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Social Media
Using a Snapchat QR code as your social profile picture? Can’t say I’d do the same.

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At any given time during the last year I’ve seen probably 5-10 resorts use their Snapchat QR code (an ironic combination of trends if there ever was one) as a profile picture.

You know.


There are two camps here.

The first are resorts whose marketing plans make this practice an absolutely valid idea. I still may not agree with it, but within their plan it fits their goals and objectives.

The second are some of the resorts I’ve talked to who, seeing other brands taking this approach, wonder if they should follow suit. It’s for this group that I want to raise three red flags about this practice.

#1) Mobile
Let’s start with a quick discussion of mobile. Snapchat is a mobile app. You scan these QR codes from a mobile device. Which means that in order to follow someone using these icons you’d need to see the icon on a device that is NOT your mobile app.

According to ComScore (the chart below from MarketingLand’s analysis), just 30% of social traffic comes from a non-smartphone source (desktop + tablet web + tablet app).


In other words, less than a third of your reach would be in a position to act on that image in the first place.

#2) Too Small
The second strike is that the way the icon is rendered in feeds makes it much too small to actually scan.

During one of my multiple efforts to “get” Snapchat this was how I tried to follow resorts…but I couldn’t. I had to click through to the profile page of the account to successfully scan the image.

Profile visits, as your analytics can attest, pale in comparison to users that never leave their feeds. Strike two.

#3) Loses Branding
But more than anything, we have to remember the role social posts play in the first place.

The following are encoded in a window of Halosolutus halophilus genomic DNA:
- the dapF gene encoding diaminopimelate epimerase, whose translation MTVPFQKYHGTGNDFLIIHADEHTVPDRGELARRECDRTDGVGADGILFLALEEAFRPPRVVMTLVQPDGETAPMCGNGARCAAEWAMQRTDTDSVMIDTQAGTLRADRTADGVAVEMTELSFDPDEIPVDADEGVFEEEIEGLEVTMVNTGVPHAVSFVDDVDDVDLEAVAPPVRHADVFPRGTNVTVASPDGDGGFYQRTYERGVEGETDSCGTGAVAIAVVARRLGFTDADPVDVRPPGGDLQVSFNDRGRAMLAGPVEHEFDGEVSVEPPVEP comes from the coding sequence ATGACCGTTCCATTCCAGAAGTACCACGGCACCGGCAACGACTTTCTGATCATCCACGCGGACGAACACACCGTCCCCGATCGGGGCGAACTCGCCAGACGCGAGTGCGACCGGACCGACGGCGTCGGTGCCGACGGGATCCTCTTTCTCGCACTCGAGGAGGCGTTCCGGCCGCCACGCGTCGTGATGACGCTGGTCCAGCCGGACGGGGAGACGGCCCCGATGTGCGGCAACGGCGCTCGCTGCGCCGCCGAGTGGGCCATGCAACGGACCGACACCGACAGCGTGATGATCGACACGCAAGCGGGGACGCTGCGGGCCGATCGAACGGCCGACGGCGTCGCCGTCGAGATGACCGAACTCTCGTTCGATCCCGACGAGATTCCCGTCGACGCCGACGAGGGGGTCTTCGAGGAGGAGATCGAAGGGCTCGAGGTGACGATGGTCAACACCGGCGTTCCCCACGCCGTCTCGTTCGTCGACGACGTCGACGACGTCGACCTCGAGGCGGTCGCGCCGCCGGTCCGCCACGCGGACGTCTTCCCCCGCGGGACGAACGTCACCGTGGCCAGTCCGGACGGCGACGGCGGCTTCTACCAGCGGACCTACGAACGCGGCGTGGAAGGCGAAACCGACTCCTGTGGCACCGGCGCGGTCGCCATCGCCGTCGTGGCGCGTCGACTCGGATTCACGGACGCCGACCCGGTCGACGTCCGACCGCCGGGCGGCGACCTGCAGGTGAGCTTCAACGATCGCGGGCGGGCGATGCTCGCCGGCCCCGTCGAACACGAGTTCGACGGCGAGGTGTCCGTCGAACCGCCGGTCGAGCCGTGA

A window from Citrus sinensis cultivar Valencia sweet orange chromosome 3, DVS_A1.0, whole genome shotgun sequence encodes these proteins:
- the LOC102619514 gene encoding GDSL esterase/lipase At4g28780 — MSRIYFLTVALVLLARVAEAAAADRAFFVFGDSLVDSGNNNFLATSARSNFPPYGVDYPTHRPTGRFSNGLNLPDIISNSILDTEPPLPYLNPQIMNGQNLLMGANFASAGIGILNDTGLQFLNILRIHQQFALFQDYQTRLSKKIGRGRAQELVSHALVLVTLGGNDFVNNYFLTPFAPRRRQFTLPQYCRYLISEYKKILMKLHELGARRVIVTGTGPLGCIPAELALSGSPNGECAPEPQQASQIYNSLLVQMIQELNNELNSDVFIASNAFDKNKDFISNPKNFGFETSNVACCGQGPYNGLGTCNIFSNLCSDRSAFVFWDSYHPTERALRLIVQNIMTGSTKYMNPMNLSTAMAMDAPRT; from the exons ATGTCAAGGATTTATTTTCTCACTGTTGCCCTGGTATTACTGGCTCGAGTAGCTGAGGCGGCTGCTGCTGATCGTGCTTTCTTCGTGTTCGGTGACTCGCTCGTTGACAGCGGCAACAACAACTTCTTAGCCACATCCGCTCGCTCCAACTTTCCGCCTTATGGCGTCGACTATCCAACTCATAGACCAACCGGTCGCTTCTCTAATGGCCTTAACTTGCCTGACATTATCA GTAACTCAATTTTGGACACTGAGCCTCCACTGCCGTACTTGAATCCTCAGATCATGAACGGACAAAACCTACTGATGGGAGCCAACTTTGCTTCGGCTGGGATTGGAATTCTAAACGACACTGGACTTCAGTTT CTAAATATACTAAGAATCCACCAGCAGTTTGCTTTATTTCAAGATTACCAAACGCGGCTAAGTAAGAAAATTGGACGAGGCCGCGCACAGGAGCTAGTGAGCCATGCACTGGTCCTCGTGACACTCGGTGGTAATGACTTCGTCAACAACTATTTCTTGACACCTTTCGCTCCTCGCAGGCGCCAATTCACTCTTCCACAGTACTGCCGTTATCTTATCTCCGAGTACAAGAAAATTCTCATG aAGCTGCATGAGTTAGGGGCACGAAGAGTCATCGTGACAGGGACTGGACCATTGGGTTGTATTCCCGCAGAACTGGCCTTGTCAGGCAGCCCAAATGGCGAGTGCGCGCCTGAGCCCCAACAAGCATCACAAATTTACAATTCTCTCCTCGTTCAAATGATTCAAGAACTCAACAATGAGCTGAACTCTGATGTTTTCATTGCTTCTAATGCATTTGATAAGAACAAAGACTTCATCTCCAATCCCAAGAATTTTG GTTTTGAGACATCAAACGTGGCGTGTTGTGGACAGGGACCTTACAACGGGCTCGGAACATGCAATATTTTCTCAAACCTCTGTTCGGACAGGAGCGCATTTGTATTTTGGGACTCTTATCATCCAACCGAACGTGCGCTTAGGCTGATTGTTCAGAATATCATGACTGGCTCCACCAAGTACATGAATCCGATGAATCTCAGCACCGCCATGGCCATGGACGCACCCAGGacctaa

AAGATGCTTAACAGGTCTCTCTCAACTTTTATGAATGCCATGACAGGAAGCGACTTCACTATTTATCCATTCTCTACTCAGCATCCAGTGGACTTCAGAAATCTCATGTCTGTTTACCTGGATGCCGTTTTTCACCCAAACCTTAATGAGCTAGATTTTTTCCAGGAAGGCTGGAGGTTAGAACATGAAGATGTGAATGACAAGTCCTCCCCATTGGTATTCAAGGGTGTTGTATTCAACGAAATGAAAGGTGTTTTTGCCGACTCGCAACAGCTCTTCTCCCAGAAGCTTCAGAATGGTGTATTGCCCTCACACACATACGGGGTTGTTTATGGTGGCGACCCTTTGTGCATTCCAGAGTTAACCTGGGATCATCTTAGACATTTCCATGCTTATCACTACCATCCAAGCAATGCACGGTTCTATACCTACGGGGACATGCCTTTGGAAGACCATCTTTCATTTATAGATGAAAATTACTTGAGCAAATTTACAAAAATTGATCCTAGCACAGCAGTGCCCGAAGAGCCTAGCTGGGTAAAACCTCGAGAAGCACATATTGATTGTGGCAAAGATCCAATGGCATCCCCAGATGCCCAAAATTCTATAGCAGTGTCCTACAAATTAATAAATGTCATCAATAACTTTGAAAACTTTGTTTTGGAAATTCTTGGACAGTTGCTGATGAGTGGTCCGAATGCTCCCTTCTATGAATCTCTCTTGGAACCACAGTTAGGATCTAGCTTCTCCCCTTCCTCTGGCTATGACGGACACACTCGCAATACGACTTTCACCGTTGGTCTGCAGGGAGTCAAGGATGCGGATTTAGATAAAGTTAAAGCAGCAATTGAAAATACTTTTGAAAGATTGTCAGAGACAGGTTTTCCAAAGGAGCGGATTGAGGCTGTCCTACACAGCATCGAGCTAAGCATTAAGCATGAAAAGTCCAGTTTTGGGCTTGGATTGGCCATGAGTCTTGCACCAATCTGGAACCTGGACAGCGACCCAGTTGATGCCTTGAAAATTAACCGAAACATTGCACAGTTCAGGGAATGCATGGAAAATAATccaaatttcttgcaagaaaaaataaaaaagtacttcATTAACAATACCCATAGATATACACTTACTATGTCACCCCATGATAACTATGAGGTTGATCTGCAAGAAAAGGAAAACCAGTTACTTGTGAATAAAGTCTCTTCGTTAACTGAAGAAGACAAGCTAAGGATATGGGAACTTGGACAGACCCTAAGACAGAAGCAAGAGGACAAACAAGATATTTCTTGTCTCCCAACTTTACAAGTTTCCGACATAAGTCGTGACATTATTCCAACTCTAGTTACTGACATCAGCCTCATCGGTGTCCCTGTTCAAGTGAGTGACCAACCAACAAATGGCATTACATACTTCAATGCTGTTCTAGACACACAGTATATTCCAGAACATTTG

While they do drive a bit of direct revenue, social media is best at branding and, more specifically, keeping your brand top of mind.

Posting 50 times a week with a tiny logo inside someone else’s logo (or no logo at all) will never be as effective in this regard as a full sized logo would.

The Big Question
The question then becomes, is the cost of losing that branding worth the handful of people that may overcome the mobile/size hurdles to follow you on Snapchat because of it?

I tend to think the answer is no. Instead, I’d just tweet out a larger-sized Snapchat image with a direct “follow us on Snapchat” call to action every week or so. Or, if the objective is simply to make sure people know you’re on Snapchat with no expectation of scans directly from the feed, perhaps an approach that gives your logo priority but retains the Snapchat branding could work.


Again, your goals may dictate otherwise, but if they don’t, food for thought.

About Gregg & SlopeFillers
I've had more first-time visitors lately, so adding a quick "about" section. I started SlopeFillers in 2010 with the simple goal of sharing great resort marketing strategies. Today I run marketing for resort ecommerce and CRM provider Inntopia, my home mountain is the lovely Nordic Valley, and my favorite marketing campaign remains the Ski Utah TV show that sold me on skiing as a kid in the 90s.

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